Challenges for the modern FP&A organisation – 3 reasons why finance needs to manage remote working
Posted by Stéphane Bonutto
The CFO is commonly considered to be the sparring partner to the company CEO. Traditionally this implies a physical vicinity of the finance department to the CEO. Moreover, in local subsidiaries of large companies, the Finance Director sits close to the Managing Director, with his or her team on site. However, during my career, I have found more and more finance organisations where remote working is prevalent. I can identify three models.
1. Shared Service Centers (SSC)
SSC are probably the most recognised form of remote work, normally seen in large companies for accounting. An accounting SSC consists of a team who performs the accounting tasks on behalf of country subsidiaries. The scope of work can range from accounts departments to the full accounting process. In many cases, accounting SSC cover accounts payable because these tasks are repetitive and common across locations. I also know companies who have successfully delegated many more accounting activities to a shared service center.
The SSC is either internal, part of the company, or external, outsourced to a third party provider and staff will either be located on a near-shore or off-shore location. In many cases, the main reason for setting up an accounting shared service center is the cost advantage of delocalisation. Additional benefits include no risk of absenteeism (vacation or illness) and consistency in accounting processes across the company.
2. Centers of Expertise (CoE)
During my career, I have encountered centers of expertise in the controlling function. They exist either to ensure a common controlling approach for the ongoing company business, or to manage a strategic topic.
I have seen examples of CoE in sales and marketing subsidiaries and manufacturing plants. Physical CoE teams were put in place on a regional basis. They deployed common control processes across their area of responsibility. For example, key performance indicators and variance analyses were calculated and reviewed in the same way. As a result, top management received consistent data and recommendations.
CoE can also be assigned to cover specific finance topics. For example, a company can put in place a control CoE to cover all of the financial aspects for specific sales channels. The CoE first defines the approach for the finance control required, then evaluated the business alternatives and finally defines and implements the necessary tools and reports for its control.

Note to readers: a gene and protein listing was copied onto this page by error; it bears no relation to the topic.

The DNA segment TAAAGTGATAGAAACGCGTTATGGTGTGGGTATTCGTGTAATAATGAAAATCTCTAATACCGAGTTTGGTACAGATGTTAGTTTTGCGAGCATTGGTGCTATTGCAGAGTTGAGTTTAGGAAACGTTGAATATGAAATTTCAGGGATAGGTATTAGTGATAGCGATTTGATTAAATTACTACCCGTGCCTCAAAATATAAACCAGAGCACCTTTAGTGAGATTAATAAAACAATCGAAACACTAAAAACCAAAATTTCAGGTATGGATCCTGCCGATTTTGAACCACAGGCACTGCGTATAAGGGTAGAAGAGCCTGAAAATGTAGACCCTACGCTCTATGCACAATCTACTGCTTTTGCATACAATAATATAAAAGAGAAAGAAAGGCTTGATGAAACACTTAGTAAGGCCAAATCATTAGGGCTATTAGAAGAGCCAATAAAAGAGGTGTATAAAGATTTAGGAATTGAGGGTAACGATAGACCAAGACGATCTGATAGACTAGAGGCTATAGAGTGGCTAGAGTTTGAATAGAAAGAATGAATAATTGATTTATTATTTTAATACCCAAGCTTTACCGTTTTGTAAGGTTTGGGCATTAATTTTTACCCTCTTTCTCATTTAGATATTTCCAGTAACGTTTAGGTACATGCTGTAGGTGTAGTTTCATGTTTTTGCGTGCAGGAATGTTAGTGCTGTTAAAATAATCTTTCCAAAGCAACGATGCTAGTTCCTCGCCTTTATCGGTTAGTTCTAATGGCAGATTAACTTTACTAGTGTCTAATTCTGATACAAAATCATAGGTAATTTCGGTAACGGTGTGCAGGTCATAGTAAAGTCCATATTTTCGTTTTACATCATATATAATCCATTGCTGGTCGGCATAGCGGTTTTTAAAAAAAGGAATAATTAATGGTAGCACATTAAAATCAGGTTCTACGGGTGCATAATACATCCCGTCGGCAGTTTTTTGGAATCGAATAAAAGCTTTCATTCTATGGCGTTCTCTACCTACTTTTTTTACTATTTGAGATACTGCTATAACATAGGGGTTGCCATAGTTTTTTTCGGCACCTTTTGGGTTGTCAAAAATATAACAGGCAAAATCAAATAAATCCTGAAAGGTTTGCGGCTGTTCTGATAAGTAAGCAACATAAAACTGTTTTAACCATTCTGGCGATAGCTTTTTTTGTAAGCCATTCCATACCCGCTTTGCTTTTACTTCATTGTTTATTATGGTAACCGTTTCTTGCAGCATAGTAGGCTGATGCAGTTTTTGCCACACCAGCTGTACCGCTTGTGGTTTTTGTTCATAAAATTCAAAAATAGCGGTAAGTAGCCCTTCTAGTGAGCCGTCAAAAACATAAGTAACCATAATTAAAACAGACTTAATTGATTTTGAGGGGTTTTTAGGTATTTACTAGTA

Centers of expertise probably do not hold as strong a cost advantage as shared service centers. Rather they leverage the knowledge and competence of a dedicated central team.
3. Remote subject matter expert (SME) teams
In this model team members do not share a common workplace but are part of a virtual team, working across different sites. Today’s communication technologies make remote work possible. This model is most useful when knowledge is already available in the company but is spread across different locations, when strong potential candidates are not available in current company locations or when the cost of expatriating staff to a single location would be too high.
Remote SME teams are in my opinion adequate to cover common topics across the whole company. The enterprise resource planning (ERP) is a good example, since the service must be available for all parts of the company at all times. This makes a so called follow-the-sun service necessary. To achieve this, the company can leverage the fact that the experts are based in different locations and time zones across the globe.
Challenges in the implementation and management of remote teams
The most burning question with remote working is whether the new remote team will make current employees redundant. The answer is that it depends whether the remote team will take over a new activity or an existing activity. In the case of the latter, the employment safety of the current employees would then depend on whether their time can be put towards other tasks or not.
For employees that are not remote, the job content and the way of working is very likely to change. This change can lead to a rejection of the new remote team. Strong organisational change management must accompany the structural change to ensure the new remote team is accepted and integrated into the company. Also, hard and soft skills of the non-remote employees must be redefined. For remote employees, cultural fit and language capabilities are additional factors to consider for success, especially in Europe due to the high amount of languages spoken.
For all employees, a mutual trust and loyalty to the company must be the goal. Team managers will need to grant greater autonomy and manage on a higher level, while still controlling the quality of the services. Team members will need to adapt to working in a more isolated environment, especially at home offices. Regular conference calls become necessary to align activities across teams. Also, face-to-face meetings should be budgeted for to ensure teams still build personal relations. These will help enable connections between colleagues and therefore create efficient work flows when people are back in their remote locations.